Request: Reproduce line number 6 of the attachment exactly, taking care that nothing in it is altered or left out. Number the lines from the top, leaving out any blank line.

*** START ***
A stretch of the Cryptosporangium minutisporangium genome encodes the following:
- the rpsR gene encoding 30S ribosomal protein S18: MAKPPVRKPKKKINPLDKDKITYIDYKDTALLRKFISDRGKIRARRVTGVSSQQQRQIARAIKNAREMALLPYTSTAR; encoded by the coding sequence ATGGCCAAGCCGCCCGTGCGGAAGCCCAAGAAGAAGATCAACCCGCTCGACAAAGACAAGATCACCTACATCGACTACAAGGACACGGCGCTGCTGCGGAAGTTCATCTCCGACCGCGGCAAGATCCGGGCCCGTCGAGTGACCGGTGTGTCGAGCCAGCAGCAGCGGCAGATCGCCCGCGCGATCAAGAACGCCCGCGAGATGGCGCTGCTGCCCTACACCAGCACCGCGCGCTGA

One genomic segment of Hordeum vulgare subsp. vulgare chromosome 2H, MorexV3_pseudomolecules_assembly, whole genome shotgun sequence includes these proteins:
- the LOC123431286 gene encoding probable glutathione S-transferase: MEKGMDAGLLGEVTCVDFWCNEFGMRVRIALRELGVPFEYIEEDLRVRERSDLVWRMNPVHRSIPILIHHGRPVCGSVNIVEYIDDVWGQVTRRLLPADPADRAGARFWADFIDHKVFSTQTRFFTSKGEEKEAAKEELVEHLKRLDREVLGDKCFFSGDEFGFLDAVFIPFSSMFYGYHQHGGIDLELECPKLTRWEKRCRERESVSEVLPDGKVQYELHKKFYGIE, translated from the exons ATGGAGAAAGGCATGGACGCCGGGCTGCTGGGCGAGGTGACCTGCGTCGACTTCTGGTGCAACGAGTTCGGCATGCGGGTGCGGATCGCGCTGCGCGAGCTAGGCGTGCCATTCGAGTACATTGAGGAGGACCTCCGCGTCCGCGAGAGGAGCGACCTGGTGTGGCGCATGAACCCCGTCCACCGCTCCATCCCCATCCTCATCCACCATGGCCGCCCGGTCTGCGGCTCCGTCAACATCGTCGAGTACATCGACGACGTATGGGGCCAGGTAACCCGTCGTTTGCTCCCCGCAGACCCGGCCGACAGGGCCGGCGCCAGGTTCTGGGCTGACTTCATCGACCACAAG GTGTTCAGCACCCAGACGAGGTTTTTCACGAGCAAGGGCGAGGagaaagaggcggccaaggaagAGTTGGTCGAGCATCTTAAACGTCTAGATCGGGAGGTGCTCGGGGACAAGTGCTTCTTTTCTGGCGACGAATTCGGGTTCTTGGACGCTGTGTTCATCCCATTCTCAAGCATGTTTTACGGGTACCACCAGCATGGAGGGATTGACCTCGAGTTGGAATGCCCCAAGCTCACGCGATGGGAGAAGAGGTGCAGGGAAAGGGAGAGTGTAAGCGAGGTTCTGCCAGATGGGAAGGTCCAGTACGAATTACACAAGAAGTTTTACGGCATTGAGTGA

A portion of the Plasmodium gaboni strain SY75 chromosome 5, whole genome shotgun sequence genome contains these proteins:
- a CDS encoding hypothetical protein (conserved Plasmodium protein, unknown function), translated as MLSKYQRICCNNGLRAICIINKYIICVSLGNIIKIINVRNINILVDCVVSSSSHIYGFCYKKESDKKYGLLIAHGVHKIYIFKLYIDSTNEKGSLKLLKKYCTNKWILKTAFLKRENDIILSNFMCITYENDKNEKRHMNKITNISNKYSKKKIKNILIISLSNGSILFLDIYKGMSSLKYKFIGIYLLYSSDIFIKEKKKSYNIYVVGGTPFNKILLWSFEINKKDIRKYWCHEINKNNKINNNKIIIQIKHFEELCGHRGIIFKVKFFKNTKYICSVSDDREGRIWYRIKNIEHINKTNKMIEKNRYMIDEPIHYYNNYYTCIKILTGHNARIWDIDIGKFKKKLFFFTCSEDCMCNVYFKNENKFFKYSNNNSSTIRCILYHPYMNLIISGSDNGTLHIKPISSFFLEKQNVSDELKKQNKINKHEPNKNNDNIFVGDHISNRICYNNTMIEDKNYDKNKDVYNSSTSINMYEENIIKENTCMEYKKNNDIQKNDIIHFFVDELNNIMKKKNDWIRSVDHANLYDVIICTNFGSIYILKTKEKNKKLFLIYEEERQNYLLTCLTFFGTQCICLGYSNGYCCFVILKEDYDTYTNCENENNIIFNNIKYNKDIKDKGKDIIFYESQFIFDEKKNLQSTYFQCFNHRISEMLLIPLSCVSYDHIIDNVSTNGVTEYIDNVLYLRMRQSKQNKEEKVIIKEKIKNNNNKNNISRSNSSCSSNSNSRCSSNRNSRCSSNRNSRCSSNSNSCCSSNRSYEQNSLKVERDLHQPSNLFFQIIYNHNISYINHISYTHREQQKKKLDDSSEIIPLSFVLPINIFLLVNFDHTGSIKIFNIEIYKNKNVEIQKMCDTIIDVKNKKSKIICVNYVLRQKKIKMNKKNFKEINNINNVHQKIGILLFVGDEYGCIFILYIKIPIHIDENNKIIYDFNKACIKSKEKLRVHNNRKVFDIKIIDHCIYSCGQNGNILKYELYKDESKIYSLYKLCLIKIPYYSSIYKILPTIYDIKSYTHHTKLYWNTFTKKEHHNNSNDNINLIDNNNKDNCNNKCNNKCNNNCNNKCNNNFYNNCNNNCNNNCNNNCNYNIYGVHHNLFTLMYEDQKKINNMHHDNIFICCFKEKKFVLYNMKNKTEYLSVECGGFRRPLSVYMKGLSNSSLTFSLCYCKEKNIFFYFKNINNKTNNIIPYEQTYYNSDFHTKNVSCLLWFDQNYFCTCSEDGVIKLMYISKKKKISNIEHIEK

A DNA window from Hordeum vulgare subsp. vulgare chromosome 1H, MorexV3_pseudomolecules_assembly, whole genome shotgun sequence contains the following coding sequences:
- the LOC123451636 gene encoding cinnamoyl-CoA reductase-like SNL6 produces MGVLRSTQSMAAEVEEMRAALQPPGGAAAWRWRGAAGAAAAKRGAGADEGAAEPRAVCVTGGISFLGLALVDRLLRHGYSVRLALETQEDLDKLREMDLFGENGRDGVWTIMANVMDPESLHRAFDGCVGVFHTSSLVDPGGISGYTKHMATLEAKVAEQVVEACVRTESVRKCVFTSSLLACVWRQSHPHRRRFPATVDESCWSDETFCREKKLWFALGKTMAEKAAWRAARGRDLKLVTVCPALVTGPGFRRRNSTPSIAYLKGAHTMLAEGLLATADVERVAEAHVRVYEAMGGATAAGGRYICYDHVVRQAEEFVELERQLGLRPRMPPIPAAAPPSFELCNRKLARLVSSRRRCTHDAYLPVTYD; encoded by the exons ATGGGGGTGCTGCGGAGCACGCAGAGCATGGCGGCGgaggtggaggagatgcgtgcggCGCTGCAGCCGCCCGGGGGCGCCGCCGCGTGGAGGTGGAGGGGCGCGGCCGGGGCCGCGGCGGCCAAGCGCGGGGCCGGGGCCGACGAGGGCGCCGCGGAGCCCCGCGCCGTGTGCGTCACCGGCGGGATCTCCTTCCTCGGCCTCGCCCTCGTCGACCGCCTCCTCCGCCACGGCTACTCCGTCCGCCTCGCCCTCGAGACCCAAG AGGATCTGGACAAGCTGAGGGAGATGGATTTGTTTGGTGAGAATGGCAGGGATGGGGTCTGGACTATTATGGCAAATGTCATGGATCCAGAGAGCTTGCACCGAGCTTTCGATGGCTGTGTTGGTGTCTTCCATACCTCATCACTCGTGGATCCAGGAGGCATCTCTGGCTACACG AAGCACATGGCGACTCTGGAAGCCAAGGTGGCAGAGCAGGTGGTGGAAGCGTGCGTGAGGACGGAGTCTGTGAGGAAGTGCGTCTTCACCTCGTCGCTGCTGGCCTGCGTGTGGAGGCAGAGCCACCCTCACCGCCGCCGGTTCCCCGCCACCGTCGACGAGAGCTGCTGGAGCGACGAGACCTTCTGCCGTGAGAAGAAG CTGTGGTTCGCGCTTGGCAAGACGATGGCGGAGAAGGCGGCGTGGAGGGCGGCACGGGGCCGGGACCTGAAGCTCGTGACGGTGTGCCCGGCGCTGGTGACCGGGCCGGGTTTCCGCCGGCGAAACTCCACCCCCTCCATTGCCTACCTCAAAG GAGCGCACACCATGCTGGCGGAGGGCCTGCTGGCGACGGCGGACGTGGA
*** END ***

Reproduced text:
- a CDS encoding hypothetical protein (conserved Plasmodium protein, unknown function), translated as MLSKYQRICCNNGLRAICIINKYIICVSLGNIIKIINVRNINILVDCVVSSSSHIYGFCYKKESDKKYGLLIAHGVHKIYIFKLYIDSTNEKGSLKLLKKYCTNKWILKTAFLKRENDIILSNFMCITYENDKNEKRHMNKITNISNKYSKKKIKNILIISLSNGSILFLDIYKGMSSLKYKFIGIYLLYSSDIFIKEKKKSYNIYVVGGTPFNKILLWSFEINKKDIRKYWCHEINKNNKINNNKIIIQIKHFEELCGHRGIIFKVKFFKNTKYICSVSDDREGRIWYRIKNIEHINKTNKMIEKNRYMIDEPIHYYNNYYTCIKILTGHNARIWDIDIGKFKKKLFFFTCSEDCMCNVYFKNENKFFKYSNNNSSTIRCILYHPYMNLIISGSDNGTLHIKPISSFFLEKQNVSDELKKQNKINKHEPNKNNDNIFVGDHISNRICYNNTMIEDKNYDKNKDVYNSSTSINMYEENIIKENTCMEYKKNNDIQKNDIIHFFVDELNNIMKKKNDWIRSVDHANLYDVIICTNFGSIYILKTKEKNKKLFLIYEEERQNYLLTCLTFFGTQCICLGYSNGYCCFVILKEDYDTYTNCENENNIIFNNIKYNKDIKDKGKDIIFYESQFIFDEKKNLQSTYFQCFNHRISEMLLIPLSCVSYDHIIDNVSTNGVTEYIDNVLYLRMRQSKQNKEEKVIIKEKIKNNNNKNNISRSNSSCSSNSNSRCSSNRNSRCSSNRNSRCSSNSNSCCSSNRSYEQNSLKVERDLHQPSNLFFQIIYNHNISYINHISYTHREQQKKKLDDSSEIIPLSFVLPINIFLLVNFDHTGSIKIFNIEIYKNKNVEIQKMCDTIIDVKNKKSKIICVNYVLRQKKIKMNKKNFKEINNINNVHQKIGILLFVGDEYGCIFILYIKIPIHIDENNKIIYDFNKACIKSKEKLRVHNNRKVFDIKIIDHCIYSCGQNGNILKYELYKDESKIYSLYKLCLIKIPYYSSIYKILPTIYDIKSYTHHTKLYWNTFTKKEHHNNSNDNINLIDNNNKDNCNNKCNNKCNNNCNNKCNNNFYNNCNNNCNNNCNNNCNYNIYGVHHNLFTLMYEDQKKINNMHHDNIFICCFKEKKFVLYNMKNKTEYLSVECGGFRRPLSVYMKGLSNSSLTFSLCYCKEKNIFFYFKNINNKTNNIIPYEQTYYNSDFHTKNVSCLLWFDQNYFCTCSEDGVIKLMYISKKKKISNIEHIEK